God's perspective is that. He sees everything exactly how it really is.
As we repent we come closer and closer to seeing that Rock exactly how it is rather than our own interpretation of how it is.
We see it more closely to how the Lord sees it.

So, there is One Truth. Just one. We are all seeking it.

That's what I'd believed in the first place.
I love this.

Friday, April 1, 2011

Best. Week. Ever.

I loved this week. Absolutely Loved it.

I learned a lot about Love. One of the YW's told a story of his mother and how he'd felt her presence out on the trail. He later read in one of her letters that she'd had a dream that same night where she came to him while he was out in the desert and kissed his forehead.
As he told me that story I felt a small fraction of the love that mother had for her son and also of the love that son had for his mother.
I watched him later ask for a copy of the Book of Mormon from an LDS YW and he started reading it. He read like crazy. He even made a leather case for the book. He later pulled it out in front of the nurse and she nonchalantly asked if he'd seen the Promise. His eyes got wide open as he thirsted for whatever information she was about to provide. She directed him to the last two paragraphs of the introduction of the Book of Mormon and to the scripture found in Moroni 10:3-5. He ran right off to go see what it said.

I learned a lot about Faith. "I'm not sure if I want to go on a mission," he said. This particular young man had gone through more experiences with drugs and near death experiences because of the drugs than I could even imagine. He had all of these experiences yet he was the most humble, loving, caring, dedicated person I've met in a very long time. He kept on track, he didn't let his guard down. The poor kid didn't want to leave ANASAZI because he still had to deal with some consequences when he returned home. I know he'll be made better for them, though. So I wanted to challenge this YW to pray to know whether or not he should serve a mission... as we talked though, I felt impressed to just have him pray about his own personal testimony. Did Jesus Christ really make it possible for us to overcome? Did Christ restore the power to act in His name to a living prophet today?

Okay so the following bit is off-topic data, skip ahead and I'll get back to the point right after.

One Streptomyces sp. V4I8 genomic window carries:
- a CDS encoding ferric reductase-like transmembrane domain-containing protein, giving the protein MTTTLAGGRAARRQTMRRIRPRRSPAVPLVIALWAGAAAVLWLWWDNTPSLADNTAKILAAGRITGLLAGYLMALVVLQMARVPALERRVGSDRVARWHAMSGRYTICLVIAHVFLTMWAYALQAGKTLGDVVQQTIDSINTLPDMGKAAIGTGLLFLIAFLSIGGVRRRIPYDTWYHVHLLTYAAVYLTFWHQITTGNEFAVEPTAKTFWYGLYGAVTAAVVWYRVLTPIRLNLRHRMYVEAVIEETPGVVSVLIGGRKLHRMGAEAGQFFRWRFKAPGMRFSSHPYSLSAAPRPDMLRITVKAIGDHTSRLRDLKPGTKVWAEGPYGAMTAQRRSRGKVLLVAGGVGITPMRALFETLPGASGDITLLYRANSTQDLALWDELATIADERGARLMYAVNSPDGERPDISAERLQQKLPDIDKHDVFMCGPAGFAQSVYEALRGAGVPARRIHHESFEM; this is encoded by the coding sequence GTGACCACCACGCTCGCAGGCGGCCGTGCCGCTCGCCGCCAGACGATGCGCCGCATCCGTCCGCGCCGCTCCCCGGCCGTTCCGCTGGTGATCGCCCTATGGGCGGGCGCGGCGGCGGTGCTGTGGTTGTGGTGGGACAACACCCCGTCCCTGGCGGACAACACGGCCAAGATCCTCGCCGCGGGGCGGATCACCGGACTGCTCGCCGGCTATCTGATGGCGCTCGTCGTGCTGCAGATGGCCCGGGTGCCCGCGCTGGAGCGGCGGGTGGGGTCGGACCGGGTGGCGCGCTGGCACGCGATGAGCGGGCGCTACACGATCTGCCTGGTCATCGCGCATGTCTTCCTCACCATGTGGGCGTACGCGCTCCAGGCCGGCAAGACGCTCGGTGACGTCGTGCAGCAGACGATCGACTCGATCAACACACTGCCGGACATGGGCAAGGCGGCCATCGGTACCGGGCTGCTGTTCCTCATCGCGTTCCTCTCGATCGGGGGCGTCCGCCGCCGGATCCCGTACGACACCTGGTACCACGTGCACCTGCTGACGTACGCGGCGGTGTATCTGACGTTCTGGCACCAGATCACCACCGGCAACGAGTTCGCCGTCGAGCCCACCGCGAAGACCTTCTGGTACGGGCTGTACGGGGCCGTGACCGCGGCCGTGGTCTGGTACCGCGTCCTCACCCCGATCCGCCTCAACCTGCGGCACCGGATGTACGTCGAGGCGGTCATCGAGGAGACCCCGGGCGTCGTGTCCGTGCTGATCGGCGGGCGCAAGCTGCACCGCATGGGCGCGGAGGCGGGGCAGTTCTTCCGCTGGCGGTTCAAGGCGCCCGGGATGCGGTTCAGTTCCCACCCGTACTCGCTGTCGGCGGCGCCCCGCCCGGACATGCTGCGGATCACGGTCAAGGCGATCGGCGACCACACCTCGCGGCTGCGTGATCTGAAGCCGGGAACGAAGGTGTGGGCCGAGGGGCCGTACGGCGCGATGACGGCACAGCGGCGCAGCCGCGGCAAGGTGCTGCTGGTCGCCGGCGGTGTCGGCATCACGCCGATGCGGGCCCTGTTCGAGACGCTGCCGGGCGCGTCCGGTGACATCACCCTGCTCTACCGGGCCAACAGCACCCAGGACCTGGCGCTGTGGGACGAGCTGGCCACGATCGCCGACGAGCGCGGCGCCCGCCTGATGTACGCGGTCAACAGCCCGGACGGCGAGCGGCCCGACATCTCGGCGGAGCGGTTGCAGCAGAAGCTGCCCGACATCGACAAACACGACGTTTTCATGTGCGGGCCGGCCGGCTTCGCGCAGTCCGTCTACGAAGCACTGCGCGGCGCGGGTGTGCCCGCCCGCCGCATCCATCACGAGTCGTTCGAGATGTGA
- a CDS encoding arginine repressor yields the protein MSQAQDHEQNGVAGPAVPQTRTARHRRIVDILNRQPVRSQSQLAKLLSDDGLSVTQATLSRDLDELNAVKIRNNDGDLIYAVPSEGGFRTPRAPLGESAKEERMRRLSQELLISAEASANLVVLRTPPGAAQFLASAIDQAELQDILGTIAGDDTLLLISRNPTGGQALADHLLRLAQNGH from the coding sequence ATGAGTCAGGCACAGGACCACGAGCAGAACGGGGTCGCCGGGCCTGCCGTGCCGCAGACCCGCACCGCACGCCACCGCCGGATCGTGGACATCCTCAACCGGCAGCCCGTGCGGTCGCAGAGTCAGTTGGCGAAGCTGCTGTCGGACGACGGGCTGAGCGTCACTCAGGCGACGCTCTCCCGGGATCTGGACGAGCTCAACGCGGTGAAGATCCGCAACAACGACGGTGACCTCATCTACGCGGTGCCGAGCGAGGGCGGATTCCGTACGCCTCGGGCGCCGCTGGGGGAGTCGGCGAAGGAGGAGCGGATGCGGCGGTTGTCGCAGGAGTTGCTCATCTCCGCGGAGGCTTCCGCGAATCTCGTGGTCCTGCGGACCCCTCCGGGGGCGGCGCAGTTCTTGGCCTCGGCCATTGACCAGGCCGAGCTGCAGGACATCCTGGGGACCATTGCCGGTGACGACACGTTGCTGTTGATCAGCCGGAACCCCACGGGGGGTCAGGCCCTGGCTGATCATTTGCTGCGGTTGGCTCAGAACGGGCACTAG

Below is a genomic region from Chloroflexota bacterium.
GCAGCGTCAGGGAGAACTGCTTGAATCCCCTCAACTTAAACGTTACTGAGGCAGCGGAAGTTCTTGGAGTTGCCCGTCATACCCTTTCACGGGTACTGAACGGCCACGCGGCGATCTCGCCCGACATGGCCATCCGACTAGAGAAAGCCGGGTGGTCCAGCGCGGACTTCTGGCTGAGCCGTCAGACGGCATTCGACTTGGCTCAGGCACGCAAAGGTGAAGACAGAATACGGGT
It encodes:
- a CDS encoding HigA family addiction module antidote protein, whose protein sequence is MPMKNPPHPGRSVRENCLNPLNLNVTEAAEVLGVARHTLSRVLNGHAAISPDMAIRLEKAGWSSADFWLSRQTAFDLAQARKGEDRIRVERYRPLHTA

He said he would ask.
I later learned that he told another TrailWalker that he didn't know if he wanted to go on a mission because he himself wanted to be converted first. I know if He asks an answer will be given, and then once you know, you want to tell EVERYone. Oh, faith.

I learned about Hope. "I don't know if there's a Creator. There's a 50-50 change, right?... it's better to be safe then sorry." He knew that a belief in something made people live better lives. He wanted to believe in something but he wasn't sure what. Questions were coming like crazy this week, though. "What do Mormon's believe?" "Why are there so many Missionaries?" "Why do you want everyone else to belong to your religion?" That last one made me laugh. Speaking of laughing, this kid was the most hilarious person I think I've ever met in my entire life. He made me laugh SO hard. I almost peed my pants. ...or I kind of did pee my pants. He almost convinced me in a game of Mafia that I myself was the mafia, and not him. That's probably how I got so dirty this week; groveling in the dirt for my life in that game. But, anyway, this week was a turn around point for him. He started questioning life and wondering what there was to believe in. He even said he refused to do anymore drugs. He wants to change his life around and he wants something to help him. I asked him if he'd prayed before... he said no. I asked him if he would. He said yes. "Just pray to whoever you think is out there. Ask if someone is there, ask Him who He is. Bring a piece of paper with you and just write everything that comes to your mind because I know you'll receive an answer," I said. He said he would.